| Cuban exiles dance in Miami after hearing Fidel Castro was ill. (AFP)
Washington, Aug. 1: India’s carefully laid plans for balance in its increasingly US-friendly foreign policy has been torpedoed by the unexpected illness of Fidel Castro and the Cuban leader’s surprise decision to temporarily transfer power to his brother, Raul.
The intestinal surgery on the world’s longest-serving head of government for “sustained bleeding” raises a question mark over Prime Minister Manmohan Singh’s plans to travel to Havana next month to attend a summit of the Non-Aligned Movement (Nam), at which Fidel was to have assumed leadership of the Third World movement.
The political change in Havana, which has gripped attention here and in much of the western hemisphere since the wee hours of this morning, means Prakash Karat and A.B. Bardhan, India’s Left leaders, will not travel to Cuba this month for celebrations marking the 80th birthday of the head of state, third in longevity in the world only to Britain’s Queen Elizabeth and Thailand’s king.
According to sources in South Block, Karat and Bardhan were to have smoothed over wrinkles in New Delhi’s ties with Havana, the most recent evidence of which was Fidel’s surprise decision to open an embassy in Islamabad.
The ministry of external affairs had hoped that any effort by Indian Marxists to pacify their Cuban comrades during their leader’s birthday celebrations over the Manmohan Singh government’s apparent acts of omission and commission would pave the way for a successful visit by the Prime Minister to Havana.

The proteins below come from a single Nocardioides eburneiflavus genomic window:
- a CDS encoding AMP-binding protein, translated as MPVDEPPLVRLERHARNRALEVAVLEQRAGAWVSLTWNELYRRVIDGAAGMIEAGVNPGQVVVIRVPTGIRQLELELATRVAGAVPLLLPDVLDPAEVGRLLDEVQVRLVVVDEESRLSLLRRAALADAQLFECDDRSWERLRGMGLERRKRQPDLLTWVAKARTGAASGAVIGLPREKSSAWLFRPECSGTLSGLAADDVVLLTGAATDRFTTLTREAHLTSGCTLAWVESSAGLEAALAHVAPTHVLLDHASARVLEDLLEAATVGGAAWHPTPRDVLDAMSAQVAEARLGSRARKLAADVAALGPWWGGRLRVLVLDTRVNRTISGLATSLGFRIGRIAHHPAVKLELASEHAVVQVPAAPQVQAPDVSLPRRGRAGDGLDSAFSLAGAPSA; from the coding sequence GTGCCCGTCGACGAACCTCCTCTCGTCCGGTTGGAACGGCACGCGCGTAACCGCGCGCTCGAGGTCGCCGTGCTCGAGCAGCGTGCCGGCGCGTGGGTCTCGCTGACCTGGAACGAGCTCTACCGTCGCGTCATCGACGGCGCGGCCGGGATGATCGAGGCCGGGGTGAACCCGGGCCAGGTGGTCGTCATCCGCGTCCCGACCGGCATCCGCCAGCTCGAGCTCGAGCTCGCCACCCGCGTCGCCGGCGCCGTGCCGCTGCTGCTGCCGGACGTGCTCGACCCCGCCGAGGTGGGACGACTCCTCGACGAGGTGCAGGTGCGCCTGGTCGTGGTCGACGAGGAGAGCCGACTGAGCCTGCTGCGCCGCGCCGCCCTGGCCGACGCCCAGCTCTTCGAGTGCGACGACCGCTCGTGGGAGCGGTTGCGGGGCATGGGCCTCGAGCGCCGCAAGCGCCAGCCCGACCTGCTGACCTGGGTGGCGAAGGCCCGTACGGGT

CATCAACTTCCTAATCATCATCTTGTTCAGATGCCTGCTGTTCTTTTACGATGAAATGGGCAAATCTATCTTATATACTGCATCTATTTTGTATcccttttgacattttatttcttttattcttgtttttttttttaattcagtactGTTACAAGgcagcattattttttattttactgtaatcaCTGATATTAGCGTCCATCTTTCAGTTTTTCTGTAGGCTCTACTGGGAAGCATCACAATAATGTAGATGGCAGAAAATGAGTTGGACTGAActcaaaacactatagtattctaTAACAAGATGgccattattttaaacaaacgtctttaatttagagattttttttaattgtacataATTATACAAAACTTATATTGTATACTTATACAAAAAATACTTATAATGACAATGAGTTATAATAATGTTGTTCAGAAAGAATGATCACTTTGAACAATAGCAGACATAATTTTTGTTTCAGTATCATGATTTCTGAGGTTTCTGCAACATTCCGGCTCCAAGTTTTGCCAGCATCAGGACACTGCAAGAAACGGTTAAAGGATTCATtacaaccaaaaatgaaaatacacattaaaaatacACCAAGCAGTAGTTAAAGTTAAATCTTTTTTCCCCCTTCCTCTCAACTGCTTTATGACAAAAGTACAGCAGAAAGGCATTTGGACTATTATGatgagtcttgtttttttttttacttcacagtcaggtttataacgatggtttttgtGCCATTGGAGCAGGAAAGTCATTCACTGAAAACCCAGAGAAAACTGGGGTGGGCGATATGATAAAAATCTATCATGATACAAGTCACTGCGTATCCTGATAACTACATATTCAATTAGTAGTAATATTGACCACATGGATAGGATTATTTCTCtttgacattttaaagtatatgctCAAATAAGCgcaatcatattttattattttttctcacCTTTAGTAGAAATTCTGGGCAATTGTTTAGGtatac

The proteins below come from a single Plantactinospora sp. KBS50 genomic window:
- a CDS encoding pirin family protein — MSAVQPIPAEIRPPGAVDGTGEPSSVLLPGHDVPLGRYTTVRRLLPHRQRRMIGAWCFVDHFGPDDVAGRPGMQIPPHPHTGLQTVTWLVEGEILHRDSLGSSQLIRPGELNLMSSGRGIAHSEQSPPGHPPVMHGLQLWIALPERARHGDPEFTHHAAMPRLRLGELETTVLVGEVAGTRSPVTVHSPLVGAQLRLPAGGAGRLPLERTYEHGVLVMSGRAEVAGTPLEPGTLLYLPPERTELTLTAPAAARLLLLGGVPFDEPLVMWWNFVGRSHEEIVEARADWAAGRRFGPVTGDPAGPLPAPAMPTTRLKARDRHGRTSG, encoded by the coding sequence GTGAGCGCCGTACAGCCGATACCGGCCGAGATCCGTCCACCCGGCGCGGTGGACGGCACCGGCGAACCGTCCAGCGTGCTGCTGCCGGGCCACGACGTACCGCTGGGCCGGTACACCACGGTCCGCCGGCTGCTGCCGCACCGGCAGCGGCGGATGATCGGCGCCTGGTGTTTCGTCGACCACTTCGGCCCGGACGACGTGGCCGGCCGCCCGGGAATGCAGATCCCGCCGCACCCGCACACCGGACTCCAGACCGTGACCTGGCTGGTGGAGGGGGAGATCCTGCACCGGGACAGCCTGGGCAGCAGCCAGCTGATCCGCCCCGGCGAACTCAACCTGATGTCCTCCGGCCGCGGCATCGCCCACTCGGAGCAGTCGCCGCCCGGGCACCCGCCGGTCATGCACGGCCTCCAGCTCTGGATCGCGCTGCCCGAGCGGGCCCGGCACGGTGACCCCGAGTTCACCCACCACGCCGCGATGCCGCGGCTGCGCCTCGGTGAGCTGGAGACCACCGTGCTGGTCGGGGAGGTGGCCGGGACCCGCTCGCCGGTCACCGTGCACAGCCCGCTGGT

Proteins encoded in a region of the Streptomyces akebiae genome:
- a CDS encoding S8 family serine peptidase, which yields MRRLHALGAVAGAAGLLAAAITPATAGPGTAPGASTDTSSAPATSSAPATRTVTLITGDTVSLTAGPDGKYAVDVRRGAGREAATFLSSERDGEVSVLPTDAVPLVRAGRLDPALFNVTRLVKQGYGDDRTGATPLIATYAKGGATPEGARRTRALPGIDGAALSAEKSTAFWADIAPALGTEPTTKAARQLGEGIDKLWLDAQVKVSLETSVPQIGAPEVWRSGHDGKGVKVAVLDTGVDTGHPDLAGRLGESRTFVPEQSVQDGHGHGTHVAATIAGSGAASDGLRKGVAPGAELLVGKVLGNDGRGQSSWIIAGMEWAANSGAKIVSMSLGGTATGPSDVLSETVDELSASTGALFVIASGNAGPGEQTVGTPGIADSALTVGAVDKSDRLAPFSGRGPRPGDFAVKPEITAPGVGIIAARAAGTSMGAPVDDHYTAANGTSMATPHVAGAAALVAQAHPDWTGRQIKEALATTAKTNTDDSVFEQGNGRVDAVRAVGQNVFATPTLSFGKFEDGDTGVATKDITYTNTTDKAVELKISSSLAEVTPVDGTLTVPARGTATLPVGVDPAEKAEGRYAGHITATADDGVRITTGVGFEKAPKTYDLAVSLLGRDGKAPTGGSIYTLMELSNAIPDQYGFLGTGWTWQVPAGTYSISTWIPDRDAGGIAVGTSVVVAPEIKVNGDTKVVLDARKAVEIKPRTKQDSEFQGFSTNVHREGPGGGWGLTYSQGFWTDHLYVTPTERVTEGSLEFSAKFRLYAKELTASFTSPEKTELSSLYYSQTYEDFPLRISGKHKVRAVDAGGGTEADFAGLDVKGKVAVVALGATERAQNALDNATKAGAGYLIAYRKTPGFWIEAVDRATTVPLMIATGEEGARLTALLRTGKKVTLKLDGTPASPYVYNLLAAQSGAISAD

The Prime Minister is said to have been keen on personally attending the September NAM summit in order to demonstrate his government’s continued commitment to the legacy of Jawaharlal Nehru and to prove that New Delhi’s new proximity to Washington would not beat the cost of its traditional values in external affairs.
There is no word from Havana yet on the fate of the NAM summit, but it is assumed that brother Raul would be keen to hold it on schedule, especially to give the impression of normality in the world’s only Communist state outside Asia.
Fidel has, however, asked Raul and his other comrades that his 80th birthday celebrations on August 13 should be postponed to December 2 to coincide with the 50th anniversary events for Cuba’s Revolutionary Armed Forces.
By a coincidence, on the day Fidel was hospitalised, President George W. Bush was in Miami, the seat of America’s huge and resourceful anti-Castro, immigrant Cuban movement.
Bush said before the momentous announcement in Havana that “if Fidel Castro were to move on because of natural causes, we have got a plan in place to help the people of Cuba understand there is a better way than the system in which they have been living under. No one knows when Fidel Castro will move on. In my judgement, that is the work of the Almighty”.
White House spokesman Peter Watkins said today that “we can’t speculate on Castro’s health, but we continue to work for the day of Cuba’s freedom”.